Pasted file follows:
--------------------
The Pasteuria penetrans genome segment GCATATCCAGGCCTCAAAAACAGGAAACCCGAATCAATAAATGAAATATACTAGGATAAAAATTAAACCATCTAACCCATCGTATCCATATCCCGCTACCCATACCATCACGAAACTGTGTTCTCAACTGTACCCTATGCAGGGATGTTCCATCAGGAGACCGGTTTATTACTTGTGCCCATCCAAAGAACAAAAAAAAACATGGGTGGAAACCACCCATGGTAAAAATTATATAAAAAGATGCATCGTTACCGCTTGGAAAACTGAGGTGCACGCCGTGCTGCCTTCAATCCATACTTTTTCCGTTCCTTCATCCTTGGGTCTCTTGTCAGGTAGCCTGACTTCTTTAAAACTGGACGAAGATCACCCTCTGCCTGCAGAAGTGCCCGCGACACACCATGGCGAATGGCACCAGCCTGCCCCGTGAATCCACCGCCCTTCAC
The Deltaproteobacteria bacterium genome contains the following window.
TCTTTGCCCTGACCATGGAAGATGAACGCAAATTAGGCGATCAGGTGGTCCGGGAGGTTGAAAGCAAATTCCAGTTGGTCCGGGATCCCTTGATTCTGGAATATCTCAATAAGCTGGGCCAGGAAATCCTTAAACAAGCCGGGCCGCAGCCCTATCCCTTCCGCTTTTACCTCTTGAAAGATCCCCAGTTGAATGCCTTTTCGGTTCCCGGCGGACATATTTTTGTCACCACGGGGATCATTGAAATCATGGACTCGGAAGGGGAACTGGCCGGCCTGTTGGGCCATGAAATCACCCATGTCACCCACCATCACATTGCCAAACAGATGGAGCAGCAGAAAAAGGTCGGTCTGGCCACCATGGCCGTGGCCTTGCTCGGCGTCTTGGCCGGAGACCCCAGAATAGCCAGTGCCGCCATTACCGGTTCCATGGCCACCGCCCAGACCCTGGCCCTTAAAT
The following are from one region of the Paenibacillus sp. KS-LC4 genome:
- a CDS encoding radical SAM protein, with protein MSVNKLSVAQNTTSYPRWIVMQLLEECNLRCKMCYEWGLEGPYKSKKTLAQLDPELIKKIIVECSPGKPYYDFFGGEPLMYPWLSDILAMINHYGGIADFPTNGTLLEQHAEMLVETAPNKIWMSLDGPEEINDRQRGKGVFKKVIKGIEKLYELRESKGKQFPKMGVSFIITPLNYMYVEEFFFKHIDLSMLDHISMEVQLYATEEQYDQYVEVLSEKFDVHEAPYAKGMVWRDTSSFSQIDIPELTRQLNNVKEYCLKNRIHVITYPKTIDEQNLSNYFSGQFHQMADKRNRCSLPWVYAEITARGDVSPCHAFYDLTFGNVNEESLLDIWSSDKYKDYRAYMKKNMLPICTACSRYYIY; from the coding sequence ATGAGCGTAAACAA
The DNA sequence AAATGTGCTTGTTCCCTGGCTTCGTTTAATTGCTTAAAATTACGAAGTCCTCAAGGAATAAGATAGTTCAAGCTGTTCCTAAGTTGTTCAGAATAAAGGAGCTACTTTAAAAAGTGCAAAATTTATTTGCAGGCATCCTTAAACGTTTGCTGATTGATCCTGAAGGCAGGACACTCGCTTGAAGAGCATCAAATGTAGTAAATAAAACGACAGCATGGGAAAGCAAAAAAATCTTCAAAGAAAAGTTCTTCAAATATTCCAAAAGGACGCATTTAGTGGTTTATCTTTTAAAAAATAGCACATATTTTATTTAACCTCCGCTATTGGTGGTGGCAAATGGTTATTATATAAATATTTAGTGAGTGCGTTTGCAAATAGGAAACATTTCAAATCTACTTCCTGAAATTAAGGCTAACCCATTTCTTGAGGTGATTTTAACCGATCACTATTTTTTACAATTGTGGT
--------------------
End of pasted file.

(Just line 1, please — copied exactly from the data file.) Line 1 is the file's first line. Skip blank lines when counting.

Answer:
The Pasteuria penetrans genome segment GCATATCCAGGCCTCAAAAACAGGAAACCCGAATCAATAAATGAAATATACTAGGATAAAAATTAAACCATCTAACCCATCGTATCCATATCCCGCTACCCATACCATCACGAAACTGTGTTCTCAACTGTACCCTATGCAGGGATGTTCCATCAGGAGACCGGTTTATTACTTGTGCCCATCCAAAGAACAAAAAAAAACATGGGTGGAAACCACCCATGGTAAAAATTATATAAAAAGATGCATCGTTACCGCTTGGAAAACTGAGGTGCACGCCGTGCTGCCTTCAATCCATACTTTTTCCGTTCCTTCATCCTTGGGTCTCTTGTCAGGTAGCCTGACTTCTTTAAAACTGGACGAAGATCACCCTCTGCCTGCAGAAGTGCCCGCGACACACCATGGCGAATGGCACCAGCCTGCCCCGTGAATCCACCGCCCTTCAC